More than 20,000 clothing stores need to close by 2026, according to analysts

Scene from an abandoned mall, an increasing phenomenon in the US.

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Scene from an abandoned mall, an increasing phenomenon in the US.
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Business Insider

  • Clothing retailers could benefit most from increasing the velocity of store closures in order to curtail poor brick-and-mortar store sales and improve e-commerce performance, according to a new analyst report from UBS.
  • Analysts say the clothing sector is most in need of shutterings, followed by consumer electronics, home furnishings, sporting goods, home improvement, and auto parts.
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Clothing brands need to pick up the pace of store closures if they intend to capitalize on sales growth from e-commerce sales, analysts say.

According to a new report from investment banking firm UBS, retailers will benefit from shuttering low-performing stores at a quicker pace over the next several years as e-commerce sales continue to proliferate. Though the report found faster closings are advantageous across all retail sectors – ranging from consumer electronics to sporting goods and grocery – it’s most pressing for clothing, where e-commerce rates are expected to swell from 23% in 2019 to 36% in this category by 2026.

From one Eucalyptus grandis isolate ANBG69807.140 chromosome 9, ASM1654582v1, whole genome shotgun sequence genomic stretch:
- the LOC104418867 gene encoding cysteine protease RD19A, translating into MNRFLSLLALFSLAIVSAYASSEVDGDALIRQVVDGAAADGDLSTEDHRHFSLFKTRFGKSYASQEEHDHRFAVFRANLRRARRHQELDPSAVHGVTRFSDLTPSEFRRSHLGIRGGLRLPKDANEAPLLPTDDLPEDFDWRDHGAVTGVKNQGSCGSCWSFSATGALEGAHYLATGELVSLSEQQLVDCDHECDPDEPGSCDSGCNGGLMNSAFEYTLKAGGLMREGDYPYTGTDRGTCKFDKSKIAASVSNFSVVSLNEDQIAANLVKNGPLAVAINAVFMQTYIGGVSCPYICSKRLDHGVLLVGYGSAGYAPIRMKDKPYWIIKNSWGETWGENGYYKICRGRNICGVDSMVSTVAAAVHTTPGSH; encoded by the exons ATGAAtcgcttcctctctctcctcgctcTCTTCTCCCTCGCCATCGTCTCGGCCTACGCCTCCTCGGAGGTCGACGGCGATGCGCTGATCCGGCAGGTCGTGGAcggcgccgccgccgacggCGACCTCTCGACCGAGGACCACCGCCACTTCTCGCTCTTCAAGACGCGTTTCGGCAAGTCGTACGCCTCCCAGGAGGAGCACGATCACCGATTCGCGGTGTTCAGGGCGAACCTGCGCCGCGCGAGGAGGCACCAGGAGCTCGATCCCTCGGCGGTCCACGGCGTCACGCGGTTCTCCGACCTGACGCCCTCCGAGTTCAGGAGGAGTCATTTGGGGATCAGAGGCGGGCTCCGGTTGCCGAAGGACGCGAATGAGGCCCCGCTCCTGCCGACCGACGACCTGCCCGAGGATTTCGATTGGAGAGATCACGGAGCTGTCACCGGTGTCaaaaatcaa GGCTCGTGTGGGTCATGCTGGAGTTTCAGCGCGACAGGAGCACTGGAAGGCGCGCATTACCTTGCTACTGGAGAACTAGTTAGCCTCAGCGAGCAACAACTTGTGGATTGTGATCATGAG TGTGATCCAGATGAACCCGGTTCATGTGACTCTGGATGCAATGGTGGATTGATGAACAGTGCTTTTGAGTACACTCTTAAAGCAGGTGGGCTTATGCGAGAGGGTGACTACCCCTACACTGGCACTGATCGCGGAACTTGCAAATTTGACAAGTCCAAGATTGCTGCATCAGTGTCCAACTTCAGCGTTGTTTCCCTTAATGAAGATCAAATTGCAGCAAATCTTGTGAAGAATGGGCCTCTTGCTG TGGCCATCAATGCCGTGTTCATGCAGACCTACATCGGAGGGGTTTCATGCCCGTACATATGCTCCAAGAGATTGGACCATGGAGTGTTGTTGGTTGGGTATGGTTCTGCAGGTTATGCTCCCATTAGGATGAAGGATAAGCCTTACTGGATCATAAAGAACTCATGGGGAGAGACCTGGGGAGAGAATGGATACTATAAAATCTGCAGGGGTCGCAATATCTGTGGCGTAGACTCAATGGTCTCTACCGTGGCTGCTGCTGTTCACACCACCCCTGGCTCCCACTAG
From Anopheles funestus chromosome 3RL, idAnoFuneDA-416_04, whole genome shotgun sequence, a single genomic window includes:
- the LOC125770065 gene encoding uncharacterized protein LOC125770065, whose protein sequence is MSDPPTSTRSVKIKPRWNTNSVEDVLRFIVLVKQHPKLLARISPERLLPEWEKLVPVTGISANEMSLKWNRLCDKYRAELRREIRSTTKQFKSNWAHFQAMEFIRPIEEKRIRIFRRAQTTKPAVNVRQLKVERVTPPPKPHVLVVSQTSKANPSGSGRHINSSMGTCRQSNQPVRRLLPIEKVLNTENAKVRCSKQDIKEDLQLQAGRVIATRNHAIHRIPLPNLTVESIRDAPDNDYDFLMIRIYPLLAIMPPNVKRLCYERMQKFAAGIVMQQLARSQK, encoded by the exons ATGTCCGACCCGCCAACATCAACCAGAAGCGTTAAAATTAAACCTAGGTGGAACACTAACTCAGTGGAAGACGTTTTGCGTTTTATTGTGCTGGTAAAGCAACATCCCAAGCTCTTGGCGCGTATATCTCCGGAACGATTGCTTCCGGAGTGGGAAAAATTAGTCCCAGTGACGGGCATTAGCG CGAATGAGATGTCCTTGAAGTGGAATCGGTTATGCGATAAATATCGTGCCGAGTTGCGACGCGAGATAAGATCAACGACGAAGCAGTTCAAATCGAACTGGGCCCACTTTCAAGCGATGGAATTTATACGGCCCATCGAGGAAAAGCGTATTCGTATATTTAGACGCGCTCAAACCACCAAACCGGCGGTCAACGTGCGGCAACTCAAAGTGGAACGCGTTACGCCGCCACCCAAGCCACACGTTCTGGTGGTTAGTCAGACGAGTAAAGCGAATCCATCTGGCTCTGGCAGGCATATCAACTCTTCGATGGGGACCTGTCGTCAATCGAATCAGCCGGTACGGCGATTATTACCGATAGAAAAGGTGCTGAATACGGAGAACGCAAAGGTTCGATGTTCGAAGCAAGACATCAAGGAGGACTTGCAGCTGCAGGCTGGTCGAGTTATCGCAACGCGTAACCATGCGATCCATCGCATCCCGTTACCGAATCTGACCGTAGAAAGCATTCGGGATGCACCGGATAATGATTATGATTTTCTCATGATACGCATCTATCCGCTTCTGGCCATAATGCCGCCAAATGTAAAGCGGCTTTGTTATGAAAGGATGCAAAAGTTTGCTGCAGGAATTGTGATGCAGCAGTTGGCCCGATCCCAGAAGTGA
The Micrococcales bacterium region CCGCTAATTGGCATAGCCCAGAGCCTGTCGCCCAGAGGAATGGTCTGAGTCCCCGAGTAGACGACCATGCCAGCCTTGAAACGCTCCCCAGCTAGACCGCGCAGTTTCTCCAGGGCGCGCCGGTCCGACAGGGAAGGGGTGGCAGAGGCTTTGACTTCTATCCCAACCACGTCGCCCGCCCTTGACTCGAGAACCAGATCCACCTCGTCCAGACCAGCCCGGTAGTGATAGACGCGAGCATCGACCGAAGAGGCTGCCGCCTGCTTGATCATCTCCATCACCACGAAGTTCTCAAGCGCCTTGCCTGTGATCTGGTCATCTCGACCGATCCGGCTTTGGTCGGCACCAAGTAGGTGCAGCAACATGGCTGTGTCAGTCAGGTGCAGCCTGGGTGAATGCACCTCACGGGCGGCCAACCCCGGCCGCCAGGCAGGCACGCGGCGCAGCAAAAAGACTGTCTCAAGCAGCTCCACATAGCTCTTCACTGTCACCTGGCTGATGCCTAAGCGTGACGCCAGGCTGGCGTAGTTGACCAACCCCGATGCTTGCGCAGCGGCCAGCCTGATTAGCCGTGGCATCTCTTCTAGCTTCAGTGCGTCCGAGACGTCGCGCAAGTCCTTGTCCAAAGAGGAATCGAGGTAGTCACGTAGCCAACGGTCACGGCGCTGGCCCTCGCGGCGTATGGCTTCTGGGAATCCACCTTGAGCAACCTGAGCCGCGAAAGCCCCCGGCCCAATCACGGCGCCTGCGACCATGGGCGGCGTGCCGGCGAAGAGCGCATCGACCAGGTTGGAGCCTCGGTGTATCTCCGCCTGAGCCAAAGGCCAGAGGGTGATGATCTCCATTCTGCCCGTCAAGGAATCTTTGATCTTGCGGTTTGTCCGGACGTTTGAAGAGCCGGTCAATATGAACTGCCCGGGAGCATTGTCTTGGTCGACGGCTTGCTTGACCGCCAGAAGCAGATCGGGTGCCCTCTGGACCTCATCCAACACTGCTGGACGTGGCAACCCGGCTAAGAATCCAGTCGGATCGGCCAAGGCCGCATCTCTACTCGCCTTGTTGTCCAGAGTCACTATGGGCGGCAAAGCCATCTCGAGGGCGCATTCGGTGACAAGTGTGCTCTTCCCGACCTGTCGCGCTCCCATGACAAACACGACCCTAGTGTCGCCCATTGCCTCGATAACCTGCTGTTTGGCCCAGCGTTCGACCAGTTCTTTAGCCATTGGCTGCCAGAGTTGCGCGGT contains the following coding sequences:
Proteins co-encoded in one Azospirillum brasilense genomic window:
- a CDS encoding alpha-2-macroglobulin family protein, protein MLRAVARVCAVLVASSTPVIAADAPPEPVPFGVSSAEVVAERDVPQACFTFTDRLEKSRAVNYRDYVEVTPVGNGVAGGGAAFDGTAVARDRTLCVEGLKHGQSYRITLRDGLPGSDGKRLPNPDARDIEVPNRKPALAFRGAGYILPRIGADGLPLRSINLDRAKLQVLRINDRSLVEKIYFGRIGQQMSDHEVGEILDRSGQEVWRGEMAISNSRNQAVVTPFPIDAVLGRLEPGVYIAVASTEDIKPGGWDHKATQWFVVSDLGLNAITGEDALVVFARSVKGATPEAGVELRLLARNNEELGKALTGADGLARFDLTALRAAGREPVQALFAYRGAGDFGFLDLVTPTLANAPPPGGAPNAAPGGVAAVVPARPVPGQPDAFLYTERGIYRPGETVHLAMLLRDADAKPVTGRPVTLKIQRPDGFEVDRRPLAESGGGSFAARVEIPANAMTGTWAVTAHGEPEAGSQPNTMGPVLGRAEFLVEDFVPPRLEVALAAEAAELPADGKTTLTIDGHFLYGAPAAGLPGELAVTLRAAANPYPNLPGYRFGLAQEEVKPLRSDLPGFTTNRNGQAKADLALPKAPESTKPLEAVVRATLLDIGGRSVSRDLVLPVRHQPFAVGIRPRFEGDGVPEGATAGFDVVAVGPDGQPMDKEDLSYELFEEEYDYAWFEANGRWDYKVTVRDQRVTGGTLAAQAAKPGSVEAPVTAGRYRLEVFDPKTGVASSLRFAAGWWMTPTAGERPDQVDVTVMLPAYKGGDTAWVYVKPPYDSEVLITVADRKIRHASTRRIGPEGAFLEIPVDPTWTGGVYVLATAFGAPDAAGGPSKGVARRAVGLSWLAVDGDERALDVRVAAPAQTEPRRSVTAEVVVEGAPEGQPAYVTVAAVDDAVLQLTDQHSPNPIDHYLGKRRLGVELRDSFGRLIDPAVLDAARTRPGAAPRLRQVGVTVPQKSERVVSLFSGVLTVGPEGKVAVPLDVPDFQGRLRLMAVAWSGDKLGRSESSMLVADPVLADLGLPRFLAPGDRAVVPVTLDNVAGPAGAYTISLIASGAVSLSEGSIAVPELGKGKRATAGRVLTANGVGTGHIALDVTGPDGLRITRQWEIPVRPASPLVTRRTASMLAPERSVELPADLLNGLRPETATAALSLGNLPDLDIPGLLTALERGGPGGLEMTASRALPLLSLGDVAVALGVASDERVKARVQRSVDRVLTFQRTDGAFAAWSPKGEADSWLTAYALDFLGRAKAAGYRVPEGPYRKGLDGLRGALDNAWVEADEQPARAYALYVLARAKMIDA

Analysts recommended that clothing companies shutter a total of 20,700 store locations, compared to the suggested 9,800 for consumer electronics, 8,400 for home furnishings, and 5,900 for sporting goods. (Rounding out the list is home improvement and auto parts, at 620 and 60 proposed closures, respectively.)

While more than 6,000 US retailers have already closed their doors in 2019 alone, the report found that the rate has slowed compared to recent post-recession years. Recent closures have largely been comprised of low-performing stores from companies like Fred’s, Charlotte Russe, Family Dollar, Victoria’s Secret, and JCPenney, among others.

Read more: More than 6,100 stores are closing in 2019 as the retail apocalypse drags on – here’s the full list

The wide-scale closures will ultimately help grow productivity levels for both specialty stores and off-price retailers alike, according to the analysts. Category sales have shown a significant upward trajectory after the recession, and will only continue to grow with strategic investments and reallocation in online sales.

“We expect specialty retailers with large domestic footprints like [Gap Inc.] and [L Brands] will need to accelerate the closings of their most unproductive locations while off-pricers continue to add new stores,” analysts said in the report.